Amid the gleaming, state-of-the-art sports arenas and hotels constructed at great expense for the 2014 Winter Olympics in Russia's Black Sea resort of Sochi is a patch of muddy wasteland where Yevgeny Mzokov's home once stood.
"I lived in this house for over 20 years," said Mzokov, "And then they started building for the Olympics."
Mzokov's father built the three-storey house in the centre of Sochi in the early 1990s after fleeing civil war in the former Soviet republic of Tajikistan. By 2012, 12 members of the extended family, eight adults and four children, called it home.
That northern spring, with the Kremlin's seven-year construction project for Sochi 2014 in full swing, local Olympic officials arrived at the family's house with some news.
"They told us that they needed to pull down our house to build a road for the Olympics," Mzokov recalled. "We told them 'Okay, pay the market price, and no problem.' They agreed."
An independent surveyor carried out an estimate on the 300 sq m house. But, in a development that human rights groups say has become depressingly common in Sochi in the lead-up to the Games, the Mzokovs received "not a single kopeck" in compensation for their home before it was flattened.
The family, said Mzokov, were "kicked out into the street"; his elderly father dragged out of his home by bailiffs. Local authorities refused to negotiate and offered the family no alternative housing.
Mzokov said that their promised compensation was embezzled by corrupt officials in the regional governor's office. He also believes that his attempts to push for justice resulted in his employer being pressured to fire him from his job , as well as police harassment.
Critics of the Government insist cases such as this are just the tip of Olympic-related corruption that reaches all the way to a small group of Kremlin-connected businessmen with long-standing ties to President Vladimir Putin.
At a cost of 31 billion ($61.7 billion), three times the price of the much bigger London 2012 summer Games, the two-week long Sochi Games next month will be the most expensive Olympics in history. Kremlin critics have calculated that they will cost more than all previous 21 Winter Olympics combined.
The facts and figures behind Russia's spending, as well as the allegations of corruption, have entered national folklore, testimony to what the liberal politician and Kremlin critic Boris Nemtsov calls the "out-of-control, absolutely immoral behaviour of the authorities".
In one case, a 50km road built for the Games cost an estimated 5 billion. The Russian version of Esquire magazine has estimated that the road could have been paved with a 6cm layer of truffles for that price.
In a damning report on the Sochi Games last year, Nemtsov and a fellow political activist, Leonid Martynyuk, stated that 16 billion of the total cost had been skimmed off by Putin's businessmen friends.
"The Games are nothing but a monstrous scam," said Nemtsov, a former deputy prime minister.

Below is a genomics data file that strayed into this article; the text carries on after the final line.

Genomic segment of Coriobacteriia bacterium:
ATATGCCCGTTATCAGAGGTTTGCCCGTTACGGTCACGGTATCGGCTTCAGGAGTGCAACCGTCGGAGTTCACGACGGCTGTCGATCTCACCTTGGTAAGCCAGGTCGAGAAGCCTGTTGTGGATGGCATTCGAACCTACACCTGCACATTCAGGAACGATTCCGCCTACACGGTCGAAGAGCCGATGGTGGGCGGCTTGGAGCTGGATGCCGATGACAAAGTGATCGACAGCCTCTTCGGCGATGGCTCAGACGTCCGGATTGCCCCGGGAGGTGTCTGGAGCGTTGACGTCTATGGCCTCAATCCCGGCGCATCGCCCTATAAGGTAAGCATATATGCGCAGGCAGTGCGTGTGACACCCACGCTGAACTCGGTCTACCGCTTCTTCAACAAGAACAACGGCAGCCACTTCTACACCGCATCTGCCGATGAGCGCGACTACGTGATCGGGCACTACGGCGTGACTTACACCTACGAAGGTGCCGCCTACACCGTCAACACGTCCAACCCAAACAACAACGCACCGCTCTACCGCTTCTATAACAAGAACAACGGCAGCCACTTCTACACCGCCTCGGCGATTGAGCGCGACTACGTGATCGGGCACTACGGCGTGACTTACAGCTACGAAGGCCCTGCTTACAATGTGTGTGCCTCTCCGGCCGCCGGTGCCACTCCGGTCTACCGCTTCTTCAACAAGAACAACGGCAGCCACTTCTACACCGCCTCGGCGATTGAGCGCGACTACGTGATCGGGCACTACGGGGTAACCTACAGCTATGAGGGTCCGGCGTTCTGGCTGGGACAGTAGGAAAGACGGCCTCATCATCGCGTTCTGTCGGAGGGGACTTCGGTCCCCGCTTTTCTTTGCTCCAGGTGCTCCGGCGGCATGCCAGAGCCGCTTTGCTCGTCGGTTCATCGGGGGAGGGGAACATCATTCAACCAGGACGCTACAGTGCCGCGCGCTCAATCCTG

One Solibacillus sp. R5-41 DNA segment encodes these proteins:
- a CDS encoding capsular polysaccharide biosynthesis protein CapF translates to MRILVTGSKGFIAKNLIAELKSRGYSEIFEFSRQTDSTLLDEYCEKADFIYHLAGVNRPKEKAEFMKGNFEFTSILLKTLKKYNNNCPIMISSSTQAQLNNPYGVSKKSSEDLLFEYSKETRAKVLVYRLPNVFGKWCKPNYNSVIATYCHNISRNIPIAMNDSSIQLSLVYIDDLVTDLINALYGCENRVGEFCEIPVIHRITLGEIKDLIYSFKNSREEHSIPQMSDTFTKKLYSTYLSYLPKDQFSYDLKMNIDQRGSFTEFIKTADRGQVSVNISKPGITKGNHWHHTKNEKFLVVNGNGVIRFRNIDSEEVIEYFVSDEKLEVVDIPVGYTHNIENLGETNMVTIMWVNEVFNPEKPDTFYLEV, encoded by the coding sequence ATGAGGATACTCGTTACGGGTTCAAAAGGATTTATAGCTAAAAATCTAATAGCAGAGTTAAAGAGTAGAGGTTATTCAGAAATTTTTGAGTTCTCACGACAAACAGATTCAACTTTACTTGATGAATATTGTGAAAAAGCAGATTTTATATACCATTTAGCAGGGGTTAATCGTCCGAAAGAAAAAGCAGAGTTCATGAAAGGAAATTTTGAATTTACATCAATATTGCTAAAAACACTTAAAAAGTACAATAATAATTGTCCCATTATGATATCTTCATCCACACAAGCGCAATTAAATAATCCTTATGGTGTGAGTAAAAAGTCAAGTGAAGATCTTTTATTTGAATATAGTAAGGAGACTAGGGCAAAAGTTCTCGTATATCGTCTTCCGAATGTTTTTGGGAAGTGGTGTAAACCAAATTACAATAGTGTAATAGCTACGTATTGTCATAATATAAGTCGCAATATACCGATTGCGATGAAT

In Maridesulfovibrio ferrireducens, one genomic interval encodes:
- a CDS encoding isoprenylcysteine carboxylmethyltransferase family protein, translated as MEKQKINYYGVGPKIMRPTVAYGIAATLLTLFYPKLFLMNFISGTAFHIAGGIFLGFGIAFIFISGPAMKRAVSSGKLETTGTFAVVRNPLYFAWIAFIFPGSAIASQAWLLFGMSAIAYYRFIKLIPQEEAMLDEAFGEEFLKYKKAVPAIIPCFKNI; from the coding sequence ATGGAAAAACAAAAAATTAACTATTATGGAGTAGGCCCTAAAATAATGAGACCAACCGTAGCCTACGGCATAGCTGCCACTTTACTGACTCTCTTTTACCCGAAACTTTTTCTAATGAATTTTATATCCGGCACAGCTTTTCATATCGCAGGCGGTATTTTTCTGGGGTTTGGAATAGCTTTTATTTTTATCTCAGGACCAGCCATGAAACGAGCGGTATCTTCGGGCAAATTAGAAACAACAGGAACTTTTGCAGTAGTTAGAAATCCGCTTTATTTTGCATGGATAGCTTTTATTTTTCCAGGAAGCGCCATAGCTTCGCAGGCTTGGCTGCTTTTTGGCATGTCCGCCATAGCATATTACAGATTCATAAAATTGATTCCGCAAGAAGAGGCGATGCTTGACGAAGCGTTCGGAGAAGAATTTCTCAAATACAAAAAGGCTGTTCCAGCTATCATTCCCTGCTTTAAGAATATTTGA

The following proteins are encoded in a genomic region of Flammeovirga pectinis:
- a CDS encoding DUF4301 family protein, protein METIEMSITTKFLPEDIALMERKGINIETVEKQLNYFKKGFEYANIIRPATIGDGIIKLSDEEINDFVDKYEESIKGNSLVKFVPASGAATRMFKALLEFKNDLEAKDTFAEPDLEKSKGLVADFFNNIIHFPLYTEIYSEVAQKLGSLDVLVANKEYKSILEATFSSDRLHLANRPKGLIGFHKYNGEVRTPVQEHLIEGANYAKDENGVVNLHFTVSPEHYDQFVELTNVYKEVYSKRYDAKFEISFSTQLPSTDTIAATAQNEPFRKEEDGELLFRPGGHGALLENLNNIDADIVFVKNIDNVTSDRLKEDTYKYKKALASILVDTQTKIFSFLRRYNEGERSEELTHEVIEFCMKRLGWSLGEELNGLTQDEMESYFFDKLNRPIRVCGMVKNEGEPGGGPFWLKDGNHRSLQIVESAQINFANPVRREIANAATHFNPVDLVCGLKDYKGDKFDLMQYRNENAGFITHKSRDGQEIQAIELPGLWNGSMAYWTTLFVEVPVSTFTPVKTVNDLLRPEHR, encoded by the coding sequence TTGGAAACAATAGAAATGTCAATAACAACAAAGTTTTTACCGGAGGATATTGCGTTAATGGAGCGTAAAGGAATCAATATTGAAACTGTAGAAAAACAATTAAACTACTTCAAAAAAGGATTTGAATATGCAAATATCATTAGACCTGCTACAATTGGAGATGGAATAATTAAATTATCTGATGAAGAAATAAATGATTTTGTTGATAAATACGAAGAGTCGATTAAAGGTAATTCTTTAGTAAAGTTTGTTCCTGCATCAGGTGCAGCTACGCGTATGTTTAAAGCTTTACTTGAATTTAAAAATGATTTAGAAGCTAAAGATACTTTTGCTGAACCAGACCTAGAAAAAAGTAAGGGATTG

Nemtsov's accusations have been echoed by Gian-Franco Kasper, an International Olympic Committee member, who said this month that he believed that about a third of Sochi's multi-billion-dollar budget had been siphoned off by Putin and his friends.
He was rebuked for his comments by Russian officials, with Vladimir Yakunin, a close Kremlin ally and head of the Russian Railways company, calling for Kasper to be sued for slander.
One man who has benefited from the Games is Putin's childhood friend, Arkady Rotenberg, whose companies have received orders for construction projects worth 4.5 billion, more than the entire cost of the 2010 Vancouver Winter Olympics.
"Putin needs these Games to prove how great he is," said Nemtsov. "But his friends and the businessmen around him need the Olympics to improve their ratings in the Forbes magazine's richest people in the world listings."
'I have gay friends '
Vladimir Putin insisted yesterday that he is "on friendly terms" with gay acquaintances and that millions of Russians love Elton John "despite his orientation", as he sought to defuse calls from gay rights activists to boycott the Winter Olympics.
The Russian President also claimed he had seen no evidence that the event's eye-watering price has been inflated by corruption.
He shrugged off an effective boycott of the Games by Western leaders and he insisted that neither he nor his government is homophobic, reiterating his position that the law - which critics say effectively banishes discussion of homosexuality or gay rights from the public space - is simply a child-protection measure.
"If you want my personal attitude, I would tell you that I don't care about a person's orientation and I myself know some people who are gay. We are on friendly terms," he said. "I would like to draw your attention to the fact that in Russia ... being gay is not a crime. So there is no danger for people of this non-traditional sexual orientation to come to the Games."
Praising Elton John as "an outstanding person [and an] outstanding musician", Putin said: "Millions of our people sincerely love him despite his orientation."